Chili doesn’t play to every mob stereotype. He’s clear-thinking, straight-shooting, intimidating, and aggressive, sure, but he’s also very human and likable with admirable vulnerabilities. He’s without the sort of blind pride that comes with typical movie mobsters and doesn’t feel entitled to people’s attention especially if he doesn’t like them all that much. He admits when he’s scared and even apologizes when he does something wrong. Chili makes friends with everyone, or at the very least earns their respect, realizing that he has to impress and kiss up to get anywhere in showbusiness, even to those who don’t necessarily deserve it.
Sonnenfeld uses a satirical tone to justify the meta plot and an assortment of grounded characters to prevent it from feeling too farfetched.
Get Shorty, at its core, is about a mobster who has an earnest dream of making it in Hollywood. Always calculated, Chili hardly ever acts out on emotion, but with his brains. He applies his gangster mentality and the skills he’s accumulated over the years in the business of loan sharking to the world of movie making, and often tows the line between honest and duplicitous. However, he always seems to be more honorable than most of the Hollywood heads he’s dealing with, and also comes to realize that they are a lot more sloppy than even the biggest wild cards in the mob.
The film draws stark comparisons between the business of the mob and that of Hollywood, showing how dirty they both are. Yet somehow the mob operates more on convention and organization than it does haphazardly going about their business and screwing people over without any fear of consequence. So when someone like Chili comes to town and stirs things up, these Hollywood guys, being so far removed from any sort of organized crime life, don’t know how to react, and their loosey-goosey operation winds up getting exposed in a big way.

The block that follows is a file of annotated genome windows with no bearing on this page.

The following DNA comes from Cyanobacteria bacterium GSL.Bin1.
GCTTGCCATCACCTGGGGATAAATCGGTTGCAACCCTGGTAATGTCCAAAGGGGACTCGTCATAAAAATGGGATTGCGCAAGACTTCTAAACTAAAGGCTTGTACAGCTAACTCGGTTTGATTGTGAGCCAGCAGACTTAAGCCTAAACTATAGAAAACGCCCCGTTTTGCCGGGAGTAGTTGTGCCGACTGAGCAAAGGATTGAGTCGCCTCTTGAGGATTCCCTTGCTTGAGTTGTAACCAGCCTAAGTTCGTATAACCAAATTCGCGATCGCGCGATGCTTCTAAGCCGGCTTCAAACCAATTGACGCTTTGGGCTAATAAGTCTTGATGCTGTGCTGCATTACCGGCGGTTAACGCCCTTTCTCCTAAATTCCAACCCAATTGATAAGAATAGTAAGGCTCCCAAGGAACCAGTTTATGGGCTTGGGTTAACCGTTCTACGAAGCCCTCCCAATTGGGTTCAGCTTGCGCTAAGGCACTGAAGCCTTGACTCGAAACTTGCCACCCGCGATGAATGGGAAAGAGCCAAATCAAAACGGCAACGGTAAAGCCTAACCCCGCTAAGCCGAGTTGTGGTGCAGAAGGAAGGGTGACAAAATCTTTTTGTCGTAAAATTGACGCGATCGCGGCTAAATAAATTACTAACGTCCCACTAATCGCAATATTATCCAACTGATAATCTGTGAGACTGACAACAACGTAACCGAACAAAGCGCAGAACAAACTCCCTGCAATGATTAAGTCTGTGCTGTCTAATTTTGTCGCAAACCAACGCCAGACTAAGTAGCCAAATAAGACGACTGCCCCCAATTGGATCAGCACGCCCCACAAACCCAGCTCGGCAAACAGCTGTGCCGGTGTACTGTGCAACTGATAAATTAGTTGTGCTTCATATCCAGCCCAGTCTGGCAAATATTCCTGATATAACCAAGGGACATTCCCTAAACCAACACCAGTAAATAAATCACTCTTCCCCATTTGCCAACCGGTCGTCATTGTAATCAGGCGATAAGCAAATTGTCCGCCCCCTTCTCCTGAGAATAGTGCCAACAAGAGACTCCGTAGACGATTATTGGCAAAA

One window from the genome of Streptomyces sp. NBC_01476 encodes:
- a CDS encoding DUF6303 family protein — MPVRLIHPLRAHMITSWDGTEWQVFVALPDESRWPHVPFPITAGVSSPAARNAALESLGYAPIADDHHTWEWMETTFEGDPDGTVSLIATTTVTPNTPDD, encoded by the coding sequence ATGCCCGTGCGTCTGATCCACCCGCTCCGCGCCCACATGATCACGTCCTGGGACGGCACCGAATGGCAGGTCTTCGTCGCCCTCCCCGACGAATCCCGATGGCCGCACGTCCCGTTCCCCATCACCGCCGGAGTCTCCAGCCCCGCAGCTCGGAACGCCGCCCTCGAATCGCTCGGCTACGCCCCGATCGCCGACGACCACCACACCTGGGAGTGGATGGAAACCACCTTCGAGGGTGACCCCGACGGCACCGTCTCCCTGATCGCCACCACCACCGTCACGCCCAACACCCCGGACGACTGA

Get Shorty is effective as a mordant homage to Hollywood, showing us how corrupt the business can actually (and easily) be. Sonnenfeld uses a satirical tone to justify the meta plot and an assortment of grounded characters to prevent it from feeling too far-fetched. Yet the film remains esoteric enough to make the audience feel like they’re being allowed to peek behind the curtain. With light touches of noir sketchings, a unique brand of unconventional and peppy turn-of-phrase, and brilliant performances, this cult classic hits on nearly every level and keeps the surprises coming.